Four American Veterans, including Raymond Earl Knaeble IV, recently found themselves on the government’s no-fly list. They have joined with nine others to sue the government. The veterans’ and other individuals’ claim is that being included on the no-fly list deprives them of due process rights.
The no-fly list determines who is barred from flying into or out of U.S. airports. The Associated Press reported in 2012 that the fed no-fly list had skyrocketed to about 21,000 people; which included about 500 Americans. Besides just being used for planes, the no-fly list is also shared with ship captains and 22 other countries.
While he served in the Army, the military had no problem allowing Raymond Earl Knaeble IV to ride in planes. it was only when Knaeble attempted to fly home from Columbia after he was married in 2010, that he learned that he was on the no-fly list. He was not allowed to get on the plane. Instead, he had to make his way back to the United States mostly by bus. During his trip back, Knaeble also face the risk of being arrested, according to CNN, since his trip took longer than planned and his authorization to stay in Columbia had expired.
Knaeble was not told by the FBI specifically why he had made the no-fly list, but Knaeble believes it is because of his conversion to Islam in 2008.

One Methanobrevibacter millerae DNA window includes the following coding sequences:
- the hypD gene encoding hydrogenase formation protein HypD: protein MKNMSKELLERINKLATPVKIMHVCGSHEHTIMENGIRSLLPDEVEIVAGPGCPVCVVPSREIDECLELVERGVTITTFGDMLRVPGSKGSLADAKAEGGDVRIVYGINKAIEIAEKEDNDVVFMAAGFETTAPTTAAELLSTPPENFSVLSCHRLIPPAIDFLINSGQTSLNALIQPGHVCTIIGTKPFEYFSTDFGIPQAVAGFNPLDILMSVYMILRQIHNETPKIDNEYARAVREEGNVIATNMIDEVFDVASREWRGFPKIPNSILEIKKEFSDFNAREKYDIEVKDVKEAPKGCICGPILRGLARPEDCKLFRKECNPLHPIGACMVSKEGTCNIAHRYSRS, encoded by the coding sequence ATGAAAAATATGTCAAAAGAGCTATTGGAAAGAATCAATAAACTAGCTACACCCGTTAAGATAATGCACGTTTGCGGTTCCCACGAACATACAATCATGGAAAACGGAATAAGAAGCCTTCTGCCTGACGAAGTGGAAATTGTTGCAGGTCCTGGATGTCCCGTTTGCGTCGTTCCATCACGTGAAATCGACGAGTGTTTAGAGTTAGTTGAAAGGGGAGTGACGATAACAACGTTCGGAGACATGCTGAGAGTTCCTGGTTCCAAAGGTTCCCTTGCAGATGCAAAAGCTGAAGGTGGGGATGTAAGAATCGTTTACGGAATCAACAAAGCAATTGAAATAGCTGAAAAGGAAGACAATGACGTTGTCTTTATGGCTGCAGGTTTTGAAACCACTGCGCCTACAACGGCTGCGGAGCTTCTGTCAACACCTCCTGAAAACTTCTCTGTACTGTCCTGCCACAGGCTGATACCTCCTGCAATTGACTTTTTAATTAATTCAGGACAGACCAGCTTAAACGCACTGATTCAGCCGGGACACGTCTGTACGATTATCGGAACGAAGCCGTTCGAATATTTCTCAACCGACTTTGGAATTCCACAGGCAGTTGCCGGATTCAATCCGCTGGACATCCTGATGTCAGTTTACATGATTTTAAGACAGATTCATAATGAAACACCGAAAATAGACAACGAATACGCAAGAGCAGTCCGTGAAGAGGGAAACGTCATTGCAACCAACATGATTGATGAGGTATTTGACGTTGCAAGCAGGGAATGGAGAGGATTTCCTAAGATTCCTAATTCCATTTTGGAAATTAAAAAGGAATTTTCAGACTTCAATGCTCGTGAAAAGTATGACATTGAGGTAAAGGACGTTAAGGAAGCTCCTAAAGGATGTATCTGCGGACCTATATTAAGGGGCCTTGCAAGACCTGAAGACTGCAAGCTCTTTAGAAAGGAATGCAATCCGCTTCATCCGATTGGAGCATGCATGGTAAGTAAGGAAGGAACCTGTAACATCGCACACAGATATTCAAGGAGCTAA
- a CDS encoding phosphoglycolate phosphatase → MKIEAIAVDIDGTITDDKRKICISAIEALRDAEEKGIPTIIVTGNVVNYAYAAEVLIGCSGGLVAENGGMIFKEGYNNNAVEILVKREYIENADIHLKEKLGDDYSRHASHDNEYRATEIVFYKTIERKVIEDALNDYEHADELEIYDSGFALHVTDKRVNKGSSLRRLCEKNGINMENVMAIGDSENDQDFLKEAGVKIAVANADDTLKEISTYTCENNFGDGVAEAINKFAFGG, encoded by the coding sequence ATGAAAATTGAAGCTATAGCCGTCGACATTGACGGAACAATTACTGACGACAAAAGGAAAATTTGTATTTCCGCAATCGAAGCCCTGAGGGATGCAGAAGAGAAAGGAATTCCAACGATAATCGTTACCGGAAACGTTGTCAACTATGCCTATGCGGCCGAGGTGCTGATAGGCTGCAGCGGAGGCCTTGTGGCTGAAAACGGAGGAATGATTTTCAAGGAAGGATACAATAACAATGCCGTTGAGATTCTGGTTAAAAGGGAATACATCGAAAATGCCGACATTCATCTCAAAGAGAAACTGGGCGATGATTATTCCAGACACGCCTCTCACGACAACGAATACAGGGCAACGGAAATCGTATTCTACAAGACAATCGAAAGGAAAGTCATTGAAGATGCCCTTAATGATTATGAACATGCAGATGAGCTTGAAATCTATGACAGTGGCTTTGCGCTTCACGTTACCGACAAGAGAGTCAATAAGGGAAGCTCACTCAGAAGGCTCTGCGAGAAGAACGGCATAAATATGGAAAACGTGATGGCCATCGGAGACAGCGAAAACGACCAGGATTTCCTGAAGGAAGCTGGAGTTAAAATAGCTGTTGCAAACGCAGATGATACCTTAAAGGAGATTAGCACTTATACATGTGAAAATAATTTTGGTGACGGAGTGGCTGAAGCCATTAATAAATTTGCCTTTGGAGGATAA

Problems similar to Knaeble’s are not uncommon, according to the other plaintiffs. They claim that being on the no-fly list makes it extremely difficult, if not impossible, to travel with their families, attend school, and conduct business trips.
The plaintiffs, according to Fox News, are being represented by the American Civil Liberties Union, or ACLU. The ACLU has said that the process the FBI’s Terrorist Screening Center, which makes and controls the no-fly list, is unconstitutional since those on the list have no way of learning what got them on the no-fly list to begin with, as well as no way of confronting the issue of being on it.
The thirteen Americans involved in the pending lawsuit had been barred from boarding domestic flights, or planes leaving or bound for the U.S. between June 2009 and November 2012.
The lawsuit was originally filed in 2010 when it moved between district and appellate courts before the ninth U.S. Circuit Court of Appeals decided last summer to put the lawsuit under U.S. District Judge Anna Brown’s jurisdiction. Brown ordered the government’s attorneys to make it known how the no-fly list is formed and how anyone on the list can challenge whatever evidence was given to get them on the no-fly list to begin with.
The government’s attorneys, however, are not spilling the beans. Their claim is that a person’s right to a hearing about his or her no-fly list status is limited because of national security issues.
In the meantime, Army veteran Knaeble, his fellow veterans and nine others remain grounded and on the no-fly list, despite the fact that they do not know how the got on it to begin with.